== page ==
The last post presenting the idea of privacy translucence as a use case was prompted by the PrivOn workshop on online privacy, which interestingly was collocated with the International Semantic Web Conference (ISWC). More precisely, I had a paper at this workshop, which focused on this use case and on some of the tools we have developed to support it. Indeed, the whole argument was that, as described previously, the idea of building web privacy mirrors that integrated and made sense of users’ online privacy-related behaviours generated huge challenges that were the ones generally targeted by semantic web technologies. It is quite clear however that, even if these challenges are difficult to address, a number of initiatives can start addressing some of the smaller issues, hopefully converging to a more complete solution.
Indeed, several systems already implement this idea to a certain extent, from tools to ‘track the trackers’ (Ghostery, Collusion and Spy Watch, which was presented at the workshop) to personal analytics services (Wolfram|Alpha Facebook, Moluti, etc.) Here, we presented some of the investigations we have been conducting over the last couple of years, starting with experiments into ‘Web Lifelogging’, to studies of activity consumer data, identifying the impact of giving access to such data to users on privacy perceptions and policies. Our latest work into the area reduces the scope to one of the largest source of ‘privacy ambiguities’ on the Web: Facebook. The tool, called epifabo, is a proof of concept showing how ontology-based and epistemic logic-based reasoning can give users a better view of the privacy consequences of their (and others’) actions on the social networking system.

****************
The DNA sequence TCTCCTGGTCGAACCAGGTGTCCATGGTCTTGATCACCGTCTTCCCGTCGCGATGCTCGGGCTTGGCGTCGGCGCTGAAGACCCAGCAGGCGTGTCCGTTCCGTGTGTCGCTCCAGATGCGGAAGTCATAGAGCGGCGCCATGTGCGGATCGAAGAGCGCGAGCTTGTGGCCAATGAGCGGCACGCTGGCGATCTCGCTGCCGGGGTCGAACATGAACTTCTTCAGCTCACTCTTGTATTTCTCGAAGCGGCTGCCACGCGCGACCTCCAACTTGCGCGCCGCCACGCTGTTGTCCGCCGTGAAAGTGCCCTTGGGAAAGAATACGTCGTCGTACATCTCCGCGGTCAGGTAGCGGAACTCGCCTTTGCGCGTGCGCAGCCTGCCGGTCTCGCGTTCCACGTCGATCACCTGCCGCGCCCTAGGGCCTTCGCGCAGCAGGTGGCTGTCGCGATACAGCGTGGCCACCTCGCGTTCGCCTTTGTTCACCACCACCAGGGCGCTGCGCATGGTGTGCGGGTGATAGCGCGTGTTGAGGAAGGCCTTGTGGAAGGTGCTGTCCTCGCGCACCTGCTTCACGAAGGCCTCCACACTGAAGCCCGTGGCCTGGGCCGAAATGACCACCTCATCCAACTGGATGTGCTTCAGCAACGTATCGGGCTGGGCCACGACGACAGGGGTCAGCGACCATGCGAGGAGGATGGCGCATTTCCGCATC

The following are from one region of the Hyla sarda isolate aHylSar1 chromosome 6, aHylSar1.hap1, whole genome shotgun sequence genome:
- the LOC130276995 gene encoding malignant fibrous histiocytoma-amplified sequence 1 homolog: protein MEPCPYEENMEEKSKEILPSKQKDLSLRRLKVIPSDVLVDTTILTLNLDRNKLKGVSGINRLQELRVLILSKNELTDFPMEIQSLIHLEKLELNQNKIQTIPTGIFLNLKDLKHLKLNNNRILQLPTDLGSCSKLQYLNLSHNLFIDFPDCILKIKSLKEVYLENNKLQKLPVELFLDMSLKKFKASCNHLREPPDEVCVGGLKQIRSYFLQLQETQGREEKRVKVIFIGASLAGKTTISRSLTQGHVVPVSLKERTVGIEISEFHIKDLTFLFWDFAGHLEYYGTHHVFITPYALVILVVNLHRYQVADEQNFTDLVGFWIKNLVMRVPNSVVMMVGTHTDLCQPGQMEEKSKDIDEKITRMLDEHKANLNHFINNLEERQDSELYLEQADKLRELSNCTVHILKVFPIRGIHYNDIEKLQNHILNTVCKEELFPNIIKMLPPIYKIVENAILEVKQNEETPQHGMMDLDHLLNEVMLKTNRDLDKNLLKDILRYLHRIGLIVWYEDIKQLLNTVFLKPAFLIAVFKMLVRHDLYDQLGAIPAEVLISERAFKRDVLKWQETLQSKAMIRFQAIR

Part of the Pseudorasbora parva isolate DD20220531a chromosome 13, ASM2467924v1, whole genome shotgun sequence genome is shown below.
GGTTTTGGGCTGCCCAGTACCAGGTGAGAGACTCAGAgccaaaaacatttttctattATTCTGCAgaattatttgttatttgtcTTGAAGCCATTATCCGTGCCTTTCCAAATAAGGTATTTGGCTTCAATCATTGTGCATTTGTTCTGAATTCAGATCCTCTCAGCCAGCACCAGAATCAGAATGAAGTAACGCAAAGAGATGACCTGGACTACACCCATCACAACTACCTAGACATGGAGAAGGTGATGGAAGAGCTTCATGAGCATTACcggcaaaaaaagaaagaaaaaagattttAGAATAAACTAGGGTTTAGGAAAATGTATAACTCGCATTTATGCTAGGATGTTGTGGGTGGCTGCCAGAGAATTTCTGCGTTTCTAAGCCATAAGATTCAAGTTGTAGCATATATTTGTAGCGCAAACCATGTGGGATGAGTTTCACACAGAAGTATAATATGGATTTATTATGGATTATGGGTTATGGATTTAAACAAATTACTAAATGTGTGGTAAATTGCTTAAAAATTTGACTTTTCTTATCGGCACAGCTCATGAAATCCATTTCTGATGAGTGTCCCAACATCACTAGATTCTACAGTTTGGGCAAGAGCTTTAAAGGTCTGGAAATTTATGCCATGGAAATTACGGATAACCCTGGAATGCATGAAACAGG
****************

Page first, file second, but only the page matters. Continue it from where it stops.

These tools and prototypes illustrate the notion of semantic, web privacy mirrors in different scopes and context. They also demonstrate, through their limitations, the need for a more global, coherent initiative addressing the issue, mentioned numerous times in the workshop, of user awareness of and control over online privacy.